Carving/tooling latigo

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When I was starting to work with leather, my brother-in-law gave me a box of all his scraps. Most of it was latigo. A few years later, I wanted to build myself an archery quiver, as I shoot archery tournaments at Renaissance faires. I decided to try working with that box of scraps. I came up with a completely unique design, and tried tooling a bit on a couple scraps I wasn't using. After a few failures, I decided, with little actual training from an experienced leather worker, to try carving my designs, then try to tool it from there. I started by carving my designs first, then I laid a wet cloth on the leather until it started absorbing the water, then began tooling. SUCCESS! I created an incredible looking quiver, with a lot of great Celtic knotwork and my personal emblem on it. I brought it to the local leather supply to show a friend that worked there, and has since been promoted to district manager. He looked it over, complimented me on the work, but said it shouldn't have worked using latigo leather. It actually only took me two days to complete the carving and tooling for all the panels, but assembly took about five days, and lots of blood from sticking myself with the needles. I'll post a few pictures in a few hours as I have to unbury it from my mobile workshop.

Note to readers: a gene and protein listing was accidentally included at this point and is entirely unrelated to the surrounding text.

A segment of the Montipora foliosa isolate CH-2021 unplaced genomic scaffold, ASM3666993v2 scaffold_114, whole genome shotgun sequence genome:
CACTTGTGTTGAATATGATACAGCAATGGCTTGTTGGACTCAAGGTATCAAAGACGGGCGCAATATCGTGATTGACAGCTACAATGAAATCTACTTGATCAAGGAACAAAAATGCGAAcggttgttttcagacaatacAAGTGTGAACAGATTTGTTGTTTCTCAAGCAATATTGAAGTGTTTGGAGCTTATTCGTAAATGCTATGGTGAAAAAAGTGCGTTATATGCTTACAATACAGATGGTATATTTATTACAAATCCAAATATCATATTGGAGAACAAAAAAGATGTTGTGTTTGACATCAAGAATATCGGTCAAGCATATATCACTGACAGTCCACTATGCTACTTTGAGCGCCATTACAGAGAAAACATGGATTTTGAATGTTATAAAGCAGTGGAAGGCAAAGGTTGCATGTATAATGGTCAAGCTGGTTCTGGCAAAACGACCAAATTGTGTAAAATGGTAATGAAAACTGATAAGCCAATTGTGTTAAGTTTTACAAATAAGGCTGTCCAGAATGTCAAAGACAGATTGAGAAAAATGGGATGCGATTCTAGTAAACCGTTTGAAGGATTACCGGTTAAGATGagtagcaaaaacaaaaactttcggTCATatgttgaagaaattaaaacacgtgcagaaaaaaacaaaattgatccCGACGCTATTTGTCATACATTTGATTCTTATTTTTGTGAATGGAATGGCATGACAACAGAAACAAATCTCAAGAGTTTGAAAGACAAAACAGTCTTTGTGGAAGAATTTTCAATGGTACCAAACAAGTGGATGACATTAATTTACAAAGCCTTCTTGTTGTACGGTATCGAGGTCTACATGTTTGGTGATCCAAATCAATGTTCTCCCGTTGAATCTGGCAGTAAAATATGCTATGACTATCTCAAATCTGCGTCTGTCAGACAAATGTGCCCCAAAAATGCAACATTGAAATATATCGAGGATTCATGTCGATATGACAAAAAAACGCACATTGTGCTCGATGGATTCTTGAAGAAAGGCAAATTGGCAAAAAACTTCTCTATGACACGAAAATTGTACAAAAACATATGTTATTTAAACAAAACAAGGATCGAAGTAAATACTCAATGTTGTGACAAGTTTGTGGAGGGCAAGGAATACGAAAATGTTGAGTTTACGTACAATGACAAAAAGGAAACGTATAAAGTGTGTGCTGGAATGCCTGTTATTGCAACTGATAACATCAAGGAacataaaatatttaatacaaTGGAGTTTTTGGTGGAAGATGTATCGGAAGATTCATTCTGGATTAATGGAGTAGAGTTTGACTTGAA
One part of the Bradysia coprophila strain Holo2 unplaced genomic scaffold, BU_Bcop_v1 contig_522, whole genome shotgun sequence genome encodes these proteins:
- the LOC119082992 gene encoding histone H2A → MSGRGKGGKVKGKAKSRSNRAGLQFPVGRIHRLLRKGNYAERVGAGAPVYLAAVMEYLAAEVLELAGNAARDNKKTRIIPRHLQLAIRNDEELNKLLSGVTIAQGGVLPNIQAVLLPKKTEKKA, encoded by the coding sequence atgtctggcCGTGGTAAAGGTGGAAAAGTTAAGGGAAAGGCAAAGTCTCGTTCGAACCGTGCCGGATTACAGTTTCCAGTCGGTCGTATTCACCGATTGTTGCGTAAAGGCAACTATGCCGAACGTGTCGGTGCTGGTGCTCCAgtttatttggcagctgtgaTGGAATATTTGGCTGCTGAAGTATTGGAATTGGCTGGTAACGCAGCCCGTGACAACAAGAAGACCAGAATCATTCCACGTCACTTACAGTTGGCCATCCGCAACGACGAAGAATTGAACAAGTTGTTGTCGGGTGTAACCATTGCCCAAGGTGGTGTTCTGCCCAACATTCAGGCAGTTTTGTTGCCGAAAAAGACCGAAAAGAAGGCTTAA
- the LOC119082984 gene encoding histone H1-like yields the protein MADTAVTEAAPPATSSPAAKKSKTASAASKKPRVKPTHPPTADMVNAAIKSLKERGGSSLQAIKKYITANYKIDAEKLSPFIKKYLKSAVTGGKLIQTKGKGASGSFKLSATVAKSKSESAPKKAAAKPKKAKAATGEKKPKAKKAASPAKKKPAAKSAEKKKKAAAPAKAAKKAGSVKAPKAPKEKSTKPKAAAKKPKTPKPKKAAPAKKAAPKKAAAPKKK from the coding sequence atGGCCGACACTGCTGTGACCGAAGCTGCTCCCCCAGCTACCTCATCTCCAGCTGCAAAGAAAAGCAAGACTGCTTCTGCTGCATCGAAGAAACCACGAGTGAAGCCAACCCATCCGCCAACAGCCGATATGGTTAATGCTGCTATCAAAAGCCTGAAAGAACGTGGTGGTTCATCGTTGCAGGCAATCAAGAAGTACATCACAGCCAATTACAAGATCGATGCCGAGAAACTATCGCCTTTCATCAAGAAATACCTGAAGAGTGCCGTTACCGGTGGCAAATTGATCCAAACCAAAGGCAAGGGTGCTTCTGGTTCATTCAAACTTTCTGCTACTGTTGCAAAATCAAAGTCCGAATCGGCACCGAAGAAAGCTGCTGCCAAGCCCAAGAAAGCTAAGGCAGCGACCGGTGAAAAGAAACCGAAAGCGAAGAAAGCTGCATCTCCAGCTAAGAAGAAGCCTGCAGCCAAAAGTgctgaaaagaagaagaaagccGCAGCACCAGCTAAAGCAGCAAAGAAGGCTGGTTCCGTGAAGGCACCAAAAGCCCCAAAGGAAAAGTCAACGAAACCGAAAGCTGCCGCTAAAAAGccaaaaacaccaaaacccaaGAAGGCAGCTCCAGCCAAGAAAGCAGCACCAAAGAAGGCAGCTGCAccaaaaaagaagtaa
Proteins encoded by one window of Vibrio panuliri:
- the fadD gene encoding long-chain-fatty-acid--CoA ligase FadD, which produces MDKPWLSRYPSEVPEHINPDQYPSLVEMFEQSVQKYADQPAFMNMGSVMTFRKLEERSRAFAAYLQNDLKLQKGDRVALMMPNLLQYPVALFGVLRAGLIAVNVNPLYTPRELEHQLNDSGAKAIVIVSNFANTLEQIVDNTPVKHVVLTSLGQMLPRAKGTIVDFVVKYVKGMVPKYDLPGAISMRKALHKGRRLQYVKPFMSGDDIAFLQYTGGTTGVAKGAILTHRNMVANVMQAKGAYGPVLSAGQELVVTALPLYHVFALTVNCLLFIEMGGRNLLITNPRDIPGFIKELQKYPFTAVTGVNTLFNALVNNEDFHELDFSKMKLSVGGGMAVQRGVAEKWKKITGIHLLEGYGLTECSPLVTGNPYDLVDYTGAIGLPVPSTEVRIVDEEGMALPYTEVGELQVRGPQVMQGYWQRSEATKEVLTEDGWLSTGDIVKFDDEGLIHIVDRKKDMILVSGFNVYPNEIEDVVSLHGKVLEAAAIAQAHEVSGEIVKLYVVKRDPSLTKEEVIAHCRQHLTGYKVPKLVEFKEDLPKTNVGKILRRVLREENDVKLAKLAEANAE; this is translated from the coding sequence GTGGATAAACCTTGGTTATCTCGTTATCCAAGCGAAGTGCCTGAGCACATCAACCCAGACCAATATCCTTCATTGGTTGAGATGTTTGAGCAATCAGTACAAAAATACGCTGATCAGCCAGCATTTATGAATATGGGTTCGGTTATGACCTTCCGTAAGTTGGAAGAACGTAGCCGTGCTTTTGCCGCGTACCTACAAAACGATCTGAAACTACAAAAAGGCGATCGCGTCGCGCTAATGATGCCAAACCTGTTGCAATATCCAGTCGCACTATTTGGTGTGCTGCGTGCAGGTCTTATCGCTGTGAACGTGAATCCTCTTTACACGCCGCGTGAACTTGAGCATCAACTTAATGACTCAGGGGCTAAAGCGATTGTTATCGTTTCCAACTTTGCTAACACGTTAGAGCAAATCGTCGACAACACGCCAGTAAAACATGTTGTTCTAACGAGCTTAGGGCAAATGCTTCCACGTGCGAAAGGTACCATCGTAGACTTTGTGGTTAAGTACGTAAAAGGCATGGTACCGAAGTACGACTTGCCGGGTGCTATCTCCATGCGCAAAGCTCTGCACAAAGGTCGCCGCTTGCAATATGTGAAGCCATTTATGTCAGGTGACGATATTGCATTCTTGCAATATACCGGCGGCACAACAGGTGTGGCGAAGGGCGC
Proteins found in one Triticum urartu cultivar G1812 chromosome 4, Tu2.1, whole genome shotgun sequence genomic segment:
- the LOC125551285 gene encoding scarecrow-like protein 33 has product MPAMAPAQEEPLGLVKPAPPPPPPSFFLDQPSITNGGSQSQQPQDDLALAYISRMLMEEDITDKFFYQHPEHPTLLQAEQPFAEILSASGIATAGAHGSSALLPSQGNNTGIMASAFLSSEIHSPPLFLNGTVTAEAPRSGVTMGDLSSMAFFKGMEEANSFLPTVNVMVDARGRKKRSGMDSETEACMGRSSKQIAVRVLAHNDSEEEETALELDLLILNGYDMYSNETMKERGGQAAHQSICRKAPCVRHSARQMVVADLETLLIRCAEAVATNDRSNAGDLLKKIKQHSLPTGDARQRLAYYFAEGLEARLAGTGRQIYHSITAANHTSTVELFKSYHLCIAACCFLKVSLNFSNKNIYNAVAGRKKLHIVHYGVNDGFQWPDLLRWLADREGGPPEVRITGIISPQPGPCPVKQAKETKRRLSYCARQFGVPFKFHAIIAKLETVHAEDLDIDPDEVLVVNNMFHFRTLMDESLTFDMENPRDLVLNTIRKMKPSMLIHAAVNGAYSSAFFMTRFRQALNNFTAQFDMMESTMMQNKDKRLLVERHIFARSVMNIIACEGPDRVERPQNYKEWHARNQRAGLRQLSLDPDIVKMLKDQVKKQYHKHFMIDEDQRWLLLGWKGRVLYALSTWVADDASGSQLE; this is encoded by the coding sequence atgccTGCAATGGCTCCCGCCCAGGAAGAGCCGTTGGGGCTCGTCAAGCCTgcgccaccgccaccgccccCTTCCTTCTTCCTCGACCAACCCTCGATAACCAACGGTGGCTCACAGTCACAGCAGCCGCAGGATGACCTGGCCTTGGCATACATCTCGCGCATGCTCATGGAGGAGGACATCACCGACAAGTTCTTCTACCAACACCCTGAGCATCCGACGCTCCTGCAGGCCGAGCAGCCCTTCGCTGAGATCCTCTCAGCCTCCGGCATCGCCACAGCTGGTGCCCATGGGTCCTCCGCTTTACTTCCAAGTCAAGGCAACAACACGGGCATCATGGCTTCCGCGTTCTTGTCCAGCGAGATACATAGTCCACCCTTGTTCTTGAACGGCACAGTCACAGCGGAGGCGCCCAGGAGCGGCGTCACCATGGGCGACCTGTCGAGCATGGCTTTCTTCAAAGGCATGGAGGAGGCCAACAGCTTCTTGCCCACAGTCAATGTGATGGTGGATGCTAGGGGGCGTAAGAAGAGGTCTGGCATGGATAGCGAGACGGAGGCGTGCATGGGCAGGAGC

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Welcome to the board!  You will find a lot of information here, and some very helpful people!

My first efforts at leather tooling were on a latigo rounder that fell off a saddle at a local dude ranch. I carved a 4-leaf clover into it, using homemade tools. It turned out pretty well, considering I'd never done leatherwork before!

I kept it on my bedside table for many years, as a coaster, then one day it disappeared. I think it may have fallen in the wastebasket, and been thrown out...



Look forward to seeing your quiver! (Yes, I'm into archery, too.)


Edited by Sheilajeanne

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